To paraphrase what I wrote last fall, one of the cool things about the European Reading Challenge is it forces you to spread things around a bit when it comes to your reading. Specifically, according to the rules of the challenge you can’t just read a bunch of books set in, or about one single country, or small group of countries. To have any chance of winning the challenge you must to read a wide array of books representing an array of European countries. Of course, for the larger countries nations like the United Kingdom, France or Russia it’s pretty easy finding the applicable books. But what do you do about the smaller countries of Europe? And what about the micro state of Vatican City? Since I’ve already read The Vatican Diaries (it’s excellent, by the way) and have no desire to read anything by Dan Brown, my options are somewhat limited. However, after thinking it over a bit I came up with a solution: read something about a Pope. Even if I restrict it to Popes from the post-Lateran Treaty era (the agreement the Vatican signed with Italy which established Vatican City as a sovereign state) there’s probably at least seven or eight Popes to choose from. No matter if the last three Popes, including the current one Francis were born outside Italy, all Popes spend their careers presiding in the Vatican.
In 2013 I featured Thomas Cahill’s short biography of Pope John XXIII entitled Pope John XXII. Since I found Cahill’s account of John XXIII’s life fascinating and definitely worth reading about, I vowed to someday read more stuff on the revered Pope, should I ever get the opportunity. Then, over the last year during my weekend visits to the public library I kept noticing another John XXIII biography, this one by the German theologian and journalist Christian Feldman. Finally, one weekend afternoon I decided to stop ignoring it and grabbed that copy of Feldman’s Pope John XXIII: A Spiritual Biography.
Published in 2000, Feldman’s biography begins with the birth of Angelo Roncalli, the man who would become John XXII. Born to a family of impoverished sharecroppers in rural Lombardy, the young Roncalli eventually entered seminary. After his graduation and priestly ordination he served in several administrative roles as well as seminary lecturer. With the outbreak of World War One he was conscripted into the Italian army, and served as a stretcher-bearer and chaplain where he ministered to the wounded and dying from both the Italian side and those from the enemy Austrians.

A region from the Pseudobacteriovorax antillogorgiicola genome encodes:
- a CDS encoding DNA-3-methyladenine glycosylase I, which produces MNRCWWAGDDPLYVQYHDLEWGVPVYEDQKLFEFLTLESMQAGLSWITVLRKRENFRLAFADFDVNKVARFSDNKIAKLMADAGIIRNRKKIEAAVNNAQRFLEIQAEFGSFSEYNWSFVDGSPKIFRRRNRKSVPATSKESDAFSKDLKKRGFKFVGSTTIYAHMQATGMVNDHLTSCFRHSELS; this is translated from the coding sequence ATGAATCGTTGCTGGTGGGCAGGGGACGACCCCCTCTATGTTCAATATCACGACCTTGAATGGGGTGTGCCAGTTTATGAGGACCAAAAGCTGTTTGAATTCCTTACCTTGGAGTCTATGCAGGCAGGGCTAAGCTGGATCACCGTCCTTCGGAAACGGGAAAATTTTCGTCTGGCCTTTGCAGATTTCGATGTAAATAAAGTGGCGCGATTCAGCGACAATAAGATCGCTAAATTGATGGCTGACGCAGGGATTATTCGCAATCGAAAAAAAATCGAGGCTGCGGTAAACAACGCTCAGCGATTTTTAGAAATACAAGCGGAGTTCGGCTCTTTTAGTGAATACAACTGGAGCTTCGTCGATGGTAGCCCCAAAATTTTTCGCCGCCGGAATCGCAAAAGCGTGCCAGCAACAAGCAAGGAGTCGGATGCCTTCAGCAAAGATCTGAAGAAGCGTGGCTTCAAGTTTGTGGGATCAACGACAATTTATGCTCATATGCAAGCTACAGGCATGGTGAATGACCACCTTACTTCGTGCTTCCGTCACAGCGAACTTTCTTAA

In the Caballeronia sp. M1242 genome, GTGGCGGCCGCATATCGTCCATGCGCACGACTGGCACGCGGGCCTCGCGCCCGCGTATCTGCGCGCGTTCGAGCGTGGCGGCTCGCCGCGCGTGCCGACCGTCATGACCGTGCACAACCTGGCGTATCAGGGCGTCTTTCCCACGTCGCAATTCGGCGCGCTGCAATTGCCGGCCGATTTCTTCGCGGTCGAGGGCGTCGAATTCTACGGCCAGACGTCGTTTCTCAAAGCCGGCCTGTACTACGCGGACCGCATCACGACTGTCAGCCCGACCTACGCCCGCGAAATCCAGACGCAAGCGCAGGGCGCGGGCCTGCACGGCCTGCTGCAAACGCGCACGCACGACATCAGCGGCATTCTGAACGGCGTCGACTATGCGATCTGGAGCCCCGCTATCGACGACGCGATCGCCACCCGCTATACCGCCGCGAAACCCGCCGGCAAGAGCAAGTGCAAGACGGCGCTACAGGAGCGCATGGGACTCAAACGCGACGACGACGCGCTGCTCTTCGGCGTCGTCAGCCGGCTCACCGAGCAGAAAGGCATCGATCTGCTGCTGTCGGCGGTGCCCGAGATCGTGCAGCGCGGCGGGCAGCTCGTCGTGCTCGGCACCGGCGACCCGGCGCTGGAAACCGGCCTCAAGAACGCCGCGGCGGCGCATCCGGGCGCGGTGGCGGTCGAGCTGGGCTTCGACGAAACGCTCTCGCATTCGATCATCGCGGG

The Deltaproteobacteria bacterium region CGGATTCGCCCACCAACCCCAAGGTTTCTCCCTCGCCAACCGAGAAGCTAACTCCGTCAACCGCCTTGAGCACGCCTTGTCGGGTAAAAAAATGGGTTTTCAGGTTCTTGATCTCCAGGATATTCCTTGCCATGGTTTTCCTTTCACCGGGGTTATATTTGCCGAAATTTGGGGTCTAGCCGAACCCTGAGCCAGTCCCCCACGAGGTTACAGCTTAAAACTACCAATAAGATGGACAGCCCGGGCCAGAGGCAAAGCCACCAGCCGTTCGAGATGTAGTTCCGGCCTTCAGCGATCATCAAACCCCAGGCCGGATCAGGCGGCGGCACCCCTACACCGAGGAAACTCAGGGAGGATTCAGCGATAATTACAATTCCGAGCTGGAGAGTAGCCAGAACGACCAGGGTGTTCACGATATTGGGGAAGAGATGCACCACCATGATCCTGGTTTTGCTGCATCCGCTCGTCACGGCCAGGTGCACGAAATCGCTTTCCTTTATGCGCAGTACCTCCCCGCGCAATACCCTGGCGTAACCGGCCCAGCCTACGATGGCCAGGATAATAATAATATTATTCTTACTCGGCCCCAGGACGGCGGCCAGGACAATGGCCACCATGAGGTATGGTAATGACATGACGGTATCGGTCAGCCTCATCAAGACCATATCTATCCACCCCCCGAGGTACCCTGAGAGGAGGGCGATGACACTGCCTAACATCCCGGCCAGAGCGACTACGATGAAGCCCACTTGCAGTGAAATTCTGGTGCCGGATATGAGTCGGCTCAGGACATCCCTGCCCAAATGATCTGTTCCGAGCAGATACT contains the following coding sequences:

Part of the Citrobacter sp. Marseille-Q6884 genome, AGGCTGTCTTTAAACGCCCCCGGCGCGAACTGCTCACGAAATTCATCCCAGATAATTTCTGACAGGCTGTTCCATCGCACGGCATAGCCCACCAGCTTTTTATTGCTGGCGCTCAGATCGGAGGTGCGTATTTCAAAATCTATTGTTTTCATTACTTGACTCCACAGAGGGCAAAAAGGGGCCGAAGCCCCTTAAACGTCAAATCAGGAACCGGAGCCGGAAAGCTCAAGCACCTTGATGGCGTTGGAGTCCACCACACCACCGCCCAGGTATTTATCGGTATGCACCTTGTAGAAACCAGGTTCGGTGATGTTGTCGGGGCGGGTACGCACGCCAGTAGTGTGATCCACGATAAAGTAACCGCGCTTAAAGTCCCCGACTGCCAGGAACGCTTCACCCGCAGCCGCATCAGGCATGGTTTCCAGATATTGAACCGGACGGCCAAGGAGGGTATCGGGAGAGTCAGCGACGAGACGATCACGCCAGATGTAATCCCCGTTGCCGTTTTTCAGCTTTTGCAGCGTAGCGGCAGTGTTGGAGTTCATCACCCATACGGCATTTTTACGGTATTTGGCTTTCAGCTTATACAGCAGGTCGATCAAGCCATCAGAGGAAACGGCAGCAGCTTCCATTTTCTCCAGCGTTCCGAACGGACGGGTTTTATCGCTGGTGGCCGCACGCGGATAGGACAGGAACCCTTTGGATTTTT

For the next 30 years Roncalli was posted to several overseas in assignments in Bulgaria, Turkey and later France. During these years he assisted refugees (including many Jews), encountered Islam and after the Second World War II ended helped reconcile former enemies. His last post before being elected Pope was Patriarch of Venice.
In the end, it was these supposed weaknesses that in the end, were his greatest strengths. His backwater postings in Turkey and Bulgaria not only enlarged his horizons politically, socially and religiously but also led to his deeper understanding and appreciation of the Eastern Orthodox Church. Thanks to his humble roots, Roncalli’s simple, peasant-like charm could disarm even his harshest adversaries. Even though he came from rural Lombardy, his intellectual curiosity and openness to new ideas would make him the perfect Pope to convene the Second Vatican Council with the purpose of bringing the Church into the modern age.
I would probably consider this slim book a modest biography of the beloved Pope, but an informative one. Should you decide to read it, I would encourage you to read it alongside Cahill’s above-mentioned biography. A combination of both books should give readers a decent picture of one of modern history’s most interesting and perhaps revered Pope.